What's All This Then?

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Tuesday, July 01, 2008

I’m no a great fan of Chicago’s Mayor Richard Daley but I have to admit that his passionate reaction to the Supreme Court’s ruling on the second amendment got me to thinking a little more about the decision than my comments of last Friday. Chicago has a ban on gun ownership and Daley would like to close down all the gun manufacturers and turn their stockpiles into scrap metal. In reacting to the decision, he said
Does this lead to everyone having a gun in our society? If they (the Supreme Court) think that's the answer, then they're greatly mistaken. Then why don't we do away with the court system and go back to the Old West. You have a gun and I have a gun, and we'll settle it in the streets if that's they're thinking. We think we're such an improved society, the rest of the world is laughing at us.
And that got me to thinking. What is it about our society that the highest court in the land has to pronounce to the world that our constitution says that all Americans have a legal right to own a gun. Well, maybe not all of us. Not felons or nut cases - but for the rest of us, it has now been made crystal clear that it’s an inalienable right. And the argument that we hear most often in support of that right is that we need guns to protect ourselves in our homes - and in some states, on the streets - presumably against fellow citizens who also have guns which they own by right and with which they would like to do us harm.

Maybe Mayor Daley had a point when he made reference to the Old West. Sure, we had the local sheriff and the occasional US Marshal to keep the peace. We’ve all seen those brave lawmen in action on the silver screen. But they couldn’t be everywhere and protect everyone and the average citizen still had to carry a gun for his own personal protection - and practice the art of quick draw so that he could truly defend himself against the bad guys. But is that the kind of society that we have today? Do we really need to have our own weapons to protect ourselves against the bad guys because the police can’t be everywhere?

Our domestic death rate from gunshots far exceeds that of any other western society and we have more people in jail than any other country in the world . The Supreme Court ruling is likely to result in a lot more of us having guns - and logic would dictate that our annual death rate from gunshots will increase proportionally. Rather than guns being used to repel bad guys from our homes, it’s more likely that there will be more accidental deaths in the home and more guns available for the bad guys to steal. We’re supposed to be the leaders of the free world - champions of democracy and personal freedoms - but what our murder and incarceration statistics and the new Supreme Court ruling says to the rest of the world is that we are a violent society that has little faith in law enforcement keeping the peace and protecting its citizens from harm.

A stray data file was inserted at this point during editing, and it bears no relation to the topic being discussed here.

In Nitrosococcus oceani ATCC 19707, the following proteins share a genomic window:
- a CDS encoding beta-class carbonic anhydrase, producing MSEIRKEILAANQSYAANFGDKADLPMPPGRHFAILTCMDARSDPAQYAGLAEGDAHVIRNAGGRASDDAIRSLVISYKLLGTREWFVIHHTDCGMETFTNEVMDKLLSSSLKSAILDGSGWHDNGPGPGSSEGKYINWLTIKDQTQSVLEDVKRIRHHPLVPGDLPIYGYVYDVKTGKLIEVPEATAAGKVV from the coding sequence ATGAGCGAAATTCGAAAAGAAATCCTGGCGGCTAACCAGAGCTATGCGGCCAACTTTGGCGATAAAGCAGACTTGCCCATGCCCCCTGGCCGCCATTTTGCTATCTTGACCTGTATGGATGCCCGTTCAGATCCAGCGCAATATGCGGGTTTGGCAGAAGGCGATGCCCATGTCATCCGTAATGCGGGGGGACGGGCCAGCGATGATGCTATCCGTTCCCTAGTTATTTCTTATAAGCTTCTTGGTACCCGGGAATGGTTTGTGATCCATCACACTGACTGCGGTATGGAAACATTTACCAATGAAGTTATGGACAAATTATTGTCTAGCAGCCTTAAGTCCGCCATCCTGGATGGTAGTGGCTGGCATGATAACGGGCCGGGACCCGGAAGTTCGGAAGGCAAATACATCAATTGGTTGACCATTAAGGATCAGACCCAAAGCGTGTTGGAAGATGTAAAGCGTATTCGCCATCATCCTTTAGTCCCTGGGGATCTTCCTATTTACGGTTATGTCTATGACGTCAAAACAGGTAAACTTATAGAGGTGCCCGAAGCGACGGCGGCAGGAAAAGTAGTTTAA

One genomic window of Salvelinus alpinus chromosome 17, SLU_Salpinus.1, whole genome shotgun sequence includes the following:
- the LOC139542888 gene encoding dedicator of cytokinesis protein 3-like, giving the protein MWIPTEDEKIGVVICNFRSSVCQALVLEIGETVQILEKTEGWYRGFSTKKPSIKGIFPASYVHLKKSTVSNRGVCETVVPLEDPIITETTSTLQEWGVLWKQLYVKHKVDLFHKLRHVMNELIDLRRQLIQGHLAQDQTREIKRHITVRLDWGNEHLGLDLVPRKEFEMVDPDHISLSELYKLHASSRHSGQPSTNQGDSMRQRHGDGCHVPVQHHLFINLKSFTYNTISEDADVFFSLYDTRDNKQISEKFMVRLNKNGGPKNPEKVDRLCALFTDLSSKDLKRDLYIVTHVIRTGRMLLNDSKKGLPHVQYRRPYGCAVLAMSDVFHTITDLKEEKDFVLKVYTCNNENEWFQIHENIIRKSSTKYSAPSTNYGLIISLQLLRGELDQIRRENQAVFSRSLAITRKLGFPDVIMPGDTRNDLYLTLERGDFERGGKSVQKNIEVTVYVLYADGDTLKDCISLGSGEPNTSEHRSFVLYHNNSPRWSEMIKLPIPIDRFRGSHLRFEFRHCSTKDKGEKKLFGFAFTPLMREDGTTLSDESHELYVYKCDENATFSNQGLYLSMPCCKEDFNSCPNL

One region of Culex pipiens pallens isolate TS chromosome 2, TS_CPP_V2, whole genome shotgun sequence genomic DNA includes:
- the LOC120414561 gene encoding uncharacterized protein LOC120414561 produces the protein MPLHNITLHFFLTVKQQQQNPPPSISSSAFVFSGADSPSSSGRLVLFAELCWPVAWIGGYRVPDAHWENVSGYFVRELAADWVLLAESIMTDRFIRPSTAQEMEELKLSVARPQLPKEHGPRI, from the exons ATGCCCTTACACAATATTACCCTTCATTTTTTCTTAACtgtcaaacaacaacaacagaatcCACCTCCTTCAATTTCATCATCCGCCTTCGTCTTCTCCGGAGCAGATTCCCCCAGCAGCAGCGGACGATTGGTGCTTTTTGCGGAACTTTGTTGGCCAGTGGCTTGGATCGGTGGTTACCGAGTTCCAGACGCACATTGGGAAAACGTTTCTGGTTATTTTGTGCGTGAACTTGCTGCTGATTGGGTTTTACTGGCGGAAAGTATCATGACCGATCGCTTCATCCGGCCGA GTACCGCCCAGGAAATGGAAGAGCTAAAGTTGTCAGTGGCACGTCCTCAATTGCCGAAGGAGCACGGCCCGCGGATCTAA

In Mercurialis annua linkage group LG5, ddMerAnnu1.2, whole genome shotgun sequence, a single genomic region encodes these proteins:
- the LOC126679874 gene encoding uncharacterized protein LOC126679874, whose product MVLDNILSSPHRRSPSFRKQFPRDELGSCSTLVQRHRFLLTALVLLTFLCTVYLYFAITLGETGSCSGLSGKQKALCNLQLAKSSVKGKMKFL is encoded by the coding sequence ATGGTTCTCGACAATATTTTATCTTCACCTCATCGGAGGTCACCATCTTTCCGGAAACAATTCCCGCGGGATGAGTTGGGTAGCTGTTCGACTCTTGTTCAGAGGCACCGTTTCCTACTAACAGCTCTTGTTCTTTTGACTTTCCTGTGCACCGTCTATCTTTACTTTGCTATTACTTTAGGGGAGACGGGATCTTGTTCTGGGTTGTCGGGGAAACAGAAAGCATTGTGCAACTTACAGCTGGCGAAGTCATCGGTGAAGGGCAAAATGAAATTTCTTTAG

We are not the only country that believes in the right of citizens to own guns. There are other countries where citizens can acquire guns simply by having an easily obtainable gun license.. No "constitutional right" is involved - for example in countries like Switzerland or Israel. Gun ownership in those countries is widespread - at least as proportionally high as ours - but the murder rate from gunshots is far lower than ours. So what is wrong with us? Are we an inherently violent nation? Has the violence of the Old West - of the decades of slavery - of the civil war - been handed down from generation to generation so that it has become ingrained in us to the extent that it has become our natural way of life - so that a majority of us think that there is nothing wrong having weapons of mass destruction (think Columbine and Virginia Tech ) available to all of us?

We know we’re a generous society. We know there is inherent goodness in us. But it seems clear that we are also a violent society. It was either Benjamin Disraeli or Mark Twain or both who said "There are three kinds of lies: lies, damned lies, and statistics." In the case of the numbers of guns owned by Americans - and the number of murders, suicides and accidental deaths from gunshots, combined with the number of incarcerated Americans - the statistics seem to be telling a very truthful story. The question is - what is that story? It’s something that we should be thinking about and examining while we are having the debate about what the second amendment means. And maybe the first questions we should ask ourselves - after we’ve accepted the incontrovertible fact that we are a violent nation - are WHY?and WHAT THE HELL IS WRONG WITH US??